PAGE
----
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Is it possible to write a regular expression that matches all strings that does not only contain numbers? If we have these strings:

  • abc
  • a4c
  • 4bc
  • ab4
  • 123

It should match the four first, but not the last one. I have tried fiddling around in RegexBuddy with lookaheads and stuff, but I can't seem to figure it out.

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up vote 21 down vote accepted


This says lookahead for lines that do not contain all digits and match the entire line.

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This is basically what I ended up with :) – Svish Oct 1 '10 at 9:58
So...basically you came up with a complicated expression for /\D/. – Daniel Standage Oct 1 '10 at 18:06
Well no \D is different than mine because it only matches non digits. Mine returns matches that include the entire string when a match is made while just \D could be multiple matches per line. My regex returns 4 matches while \D returns 17 (for each non-digit). – Mike Cheel Oct 1 '10 at 19:20
@Mike Cheel I see. If that's what Svish was looking for, it definitely wasn't clear from his question. I see how that could be advantageous though. – Daniel Standage Oct 1 '10 at 23:57
@Daniel, how was that not clear from my question? I even had 5 examples where I marked the strings I wanted matched... – Svish Oct 3 '10 at 12:46

Unless I am missing something, I think the most concise regex is...


...or in other words, is there a not-digit in the string?

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this will fail if there is a digit in the string as far as I can see – Svish Oct 1 '10 at 9:56
@Svish: your statement makes no sense. – SilentGhost Oct 1 '10 at 11:06
@Svish, maybe you should actually try it out before saying something. It is much more concise than the answer you selected, and it does work. It will not fail if there are digits in the string, it will only fail if it cannot find a "not-digit", which is exactly what you asked. – Daniel Standage Oct 1 '10 at 13:47
I did. And this does not match a string that does not contain only numbers. It matches a single letter that is not a digit. If I put that between a ^ and a $ for matching a string, it matches only the first of my test strings. – Svish Oct 3 '10 at 12:43
Well, the behaviour of the two is slightly different, you can see in my ruby code here: codes = ['abc', 'a4c', '4bc', 'ab4', '123'] { |code| code.match(/\D/) } => [#<MatchData "a">, #<MatchData "a">, #<MatchData "b">, #<MatchData "a">, nil] { |code| code.match(/(?!^\d+$)^.+$/) } => [#<MatchData "abc">, #<MatchData "a4c">, #<MatchData "4bc">, #<MatchData "ab4">, nil] – BenMorganIO Aug 26 '15 at 9:02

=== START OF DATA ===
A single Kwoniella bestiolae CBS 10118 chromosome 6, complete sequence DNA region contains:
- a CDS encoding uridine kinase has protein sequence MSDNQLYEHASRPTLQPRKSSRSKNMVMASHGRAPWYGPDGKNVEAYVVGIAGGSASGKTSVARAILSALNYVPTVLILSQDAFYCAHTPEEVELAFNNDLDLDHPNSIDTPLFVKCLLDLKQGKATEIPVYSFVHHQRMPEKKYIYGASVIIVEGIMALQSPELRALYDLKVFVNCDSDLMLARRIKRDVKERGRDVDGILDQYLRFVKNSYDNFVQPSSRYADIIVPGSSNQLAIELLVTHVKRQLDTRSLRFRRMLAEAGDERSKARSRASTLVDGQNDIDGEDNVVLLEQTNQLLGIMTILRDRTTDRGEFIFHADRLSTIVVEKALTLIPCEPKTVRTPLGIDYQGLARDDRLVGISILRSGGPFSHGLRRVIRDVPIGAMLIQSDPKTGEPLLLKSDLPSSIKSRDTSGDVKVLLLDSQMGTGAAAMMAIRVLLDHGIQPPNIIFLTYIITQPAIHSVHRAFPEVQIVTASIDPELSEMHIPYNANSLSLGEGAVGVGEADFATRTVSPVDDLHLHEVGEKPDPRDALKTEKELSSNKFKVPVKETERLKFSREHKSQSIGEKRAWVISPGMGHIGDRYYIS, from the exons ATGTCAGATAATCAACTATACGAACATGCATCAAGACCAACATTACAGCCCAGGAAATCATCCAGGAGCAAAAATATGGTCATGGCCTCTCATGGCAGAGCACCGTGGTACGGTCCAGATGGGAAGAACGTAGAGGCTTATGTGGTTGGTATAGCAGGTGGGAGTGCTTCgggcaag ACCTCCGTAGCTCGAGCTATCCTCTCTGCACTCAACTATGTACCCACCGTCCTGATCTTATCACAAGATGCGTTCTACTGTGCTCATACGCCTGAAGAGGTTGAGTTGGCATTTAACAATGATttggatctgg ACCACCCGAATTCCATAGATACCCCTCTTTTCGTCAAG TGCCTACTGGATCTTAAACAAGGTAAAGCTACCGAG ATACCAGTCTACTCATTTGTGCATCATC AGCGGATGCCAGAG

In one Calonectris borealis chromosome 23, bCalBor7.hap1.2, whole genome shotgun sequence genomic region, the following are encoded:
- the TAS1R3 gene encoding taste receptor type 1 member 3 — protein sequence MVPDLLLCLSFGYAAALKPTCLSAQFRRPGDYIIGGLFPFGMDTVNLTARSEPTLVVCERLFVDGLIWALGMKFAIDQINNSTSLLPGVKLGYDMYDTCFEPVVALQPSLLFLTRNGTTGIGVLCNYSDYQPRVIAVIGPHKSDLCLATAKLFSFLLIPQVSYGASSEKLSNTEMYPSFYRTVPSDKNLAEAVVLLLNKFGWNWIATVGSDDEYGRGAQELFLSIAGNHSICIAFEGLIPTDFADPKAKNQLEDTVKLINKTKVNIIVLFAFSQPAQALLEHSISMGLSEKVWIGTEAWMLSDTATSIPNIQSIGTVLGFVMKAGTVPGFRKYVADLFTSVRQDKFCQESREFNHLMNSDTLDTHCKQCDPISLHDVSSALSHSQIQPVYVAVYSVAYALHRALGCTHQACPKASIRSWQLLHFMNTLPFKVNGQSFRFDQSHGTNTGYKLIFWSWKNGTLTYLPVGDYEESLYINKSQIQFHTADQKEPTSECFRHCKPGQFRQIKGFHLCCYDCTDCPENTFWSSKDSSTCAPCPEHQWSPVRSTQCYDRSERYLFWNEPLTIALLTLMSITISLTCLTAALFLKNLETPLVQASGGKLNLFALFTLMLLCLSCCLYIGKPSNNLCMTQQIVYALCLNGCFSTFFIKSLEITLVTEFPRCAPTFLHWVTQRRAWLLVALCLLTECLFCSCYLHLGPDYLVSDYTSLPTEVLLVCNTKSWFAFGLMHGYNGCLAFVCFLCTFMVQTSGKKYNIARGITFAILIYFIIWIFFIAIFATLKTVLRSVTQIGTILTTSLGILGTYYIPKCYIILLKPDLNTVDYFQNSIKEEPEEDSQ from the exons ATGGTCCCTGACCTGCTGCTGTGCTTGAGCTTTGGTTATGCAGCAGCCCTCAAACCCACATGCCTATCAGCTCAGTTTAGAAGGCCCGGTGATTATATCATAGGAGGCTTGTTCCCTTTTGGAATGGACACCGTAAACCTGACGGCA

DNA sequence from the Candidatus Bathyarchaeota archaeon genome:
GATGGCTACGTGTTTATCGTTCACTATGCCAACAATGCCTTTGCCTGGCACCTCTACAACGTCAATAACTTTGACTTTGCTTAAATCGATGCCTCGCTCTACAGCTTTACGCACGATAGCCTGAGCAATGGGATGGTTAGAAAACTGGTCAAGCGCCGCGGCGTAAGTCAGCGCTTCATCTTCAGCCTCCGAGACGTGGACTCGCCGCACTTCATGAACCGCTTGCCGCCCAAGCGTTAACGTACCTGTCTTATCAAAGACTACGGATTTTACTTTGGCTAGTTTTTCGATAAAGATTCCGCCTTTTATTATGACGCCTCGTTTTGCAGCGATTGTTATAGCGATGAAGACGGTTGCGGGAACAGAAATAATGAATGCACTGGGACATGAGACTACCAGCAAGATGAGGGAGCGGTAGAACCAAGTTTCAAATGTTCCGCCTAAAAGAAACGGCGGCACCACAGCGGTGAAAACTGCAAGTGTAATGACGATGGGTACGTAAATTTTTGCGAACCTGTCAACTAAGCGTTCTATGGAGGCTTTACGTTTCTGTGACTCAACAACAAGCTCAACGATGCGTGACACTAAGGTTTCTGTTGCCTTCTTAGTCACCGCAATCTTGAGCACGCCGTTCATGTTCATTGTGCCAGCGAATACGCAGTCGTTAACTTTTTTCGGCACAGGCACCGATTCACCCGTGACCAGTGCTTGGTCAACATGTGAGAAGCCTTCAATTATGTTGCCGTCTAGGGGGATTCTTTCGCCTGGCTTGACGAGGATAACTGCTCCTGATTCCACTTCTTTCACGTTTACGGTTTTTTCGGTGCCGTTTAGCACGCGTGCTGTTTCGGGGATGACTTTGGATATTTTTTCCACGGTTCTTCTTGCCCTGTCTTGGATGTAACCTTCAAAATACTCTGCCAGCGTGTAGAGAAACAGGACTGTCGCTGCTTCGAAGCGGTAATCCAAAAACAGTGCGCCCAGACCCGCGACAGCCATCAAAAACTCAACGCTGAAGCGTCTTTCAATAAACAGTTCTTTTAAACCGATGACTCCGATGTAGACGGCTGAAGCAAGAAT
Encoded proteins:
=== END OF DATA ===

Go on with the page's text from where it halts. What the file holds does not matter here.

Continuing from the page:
jjnguy had it correct (if slightly redundant) in an earlier revision.


@Chad, your regex,


should probably allow for non letters (eg, punctuation) even though Svish's examples didn't include one. Svish's primary requirement was: not all be digits.


Then, you don't need the + in there since all you need is to guarantee 1 non-digit is in there (more might be in there as covered by the .* on the ends).


Next, you can do away with the \b on either end since these are unnecessary constraints (invoking reference to alphanum and _).


Finally, note that this last regex shows that the problem can be solved with just the basics, those basics which have existed for decades (eg, no need for the look-ahead feature). In English, the question was logically equivalent to simply asking that 1 counter-example character be found within a string.

We can test this regex in a browser by copying the following into the location bar, replacing the string "6576576i7567" with whatever you want to test.

javascript:alert(new String("6576576i7567").match(".*[^0-9].*"));
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May be a digit at the beginning, then at least one letter, then letters or digits

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Since you said "match", not just validate, the following regex will match correctly


Passing Tests:


Failing Tests:

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Could \b.*\D+.*\b work as well? – Jin Kwon Oct 18 '12 at 8:07
@Jin, depends, [a-zA-Z] is not the same as \D. \D is "not a digit". So if they're literally not wanting 0-9 and are ok with punctuation, then yes, \D would be more accurate. – CaffGeek Oct 18 '12 at 13:03

Try this:


It returns true if there is any simbol, that is not a number. Works fine with all languages.

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If we want to restrict valid characters so that string can be made from a limited set of characters, try this:




/\w+/: Matches any letter, number or underscore. any word character

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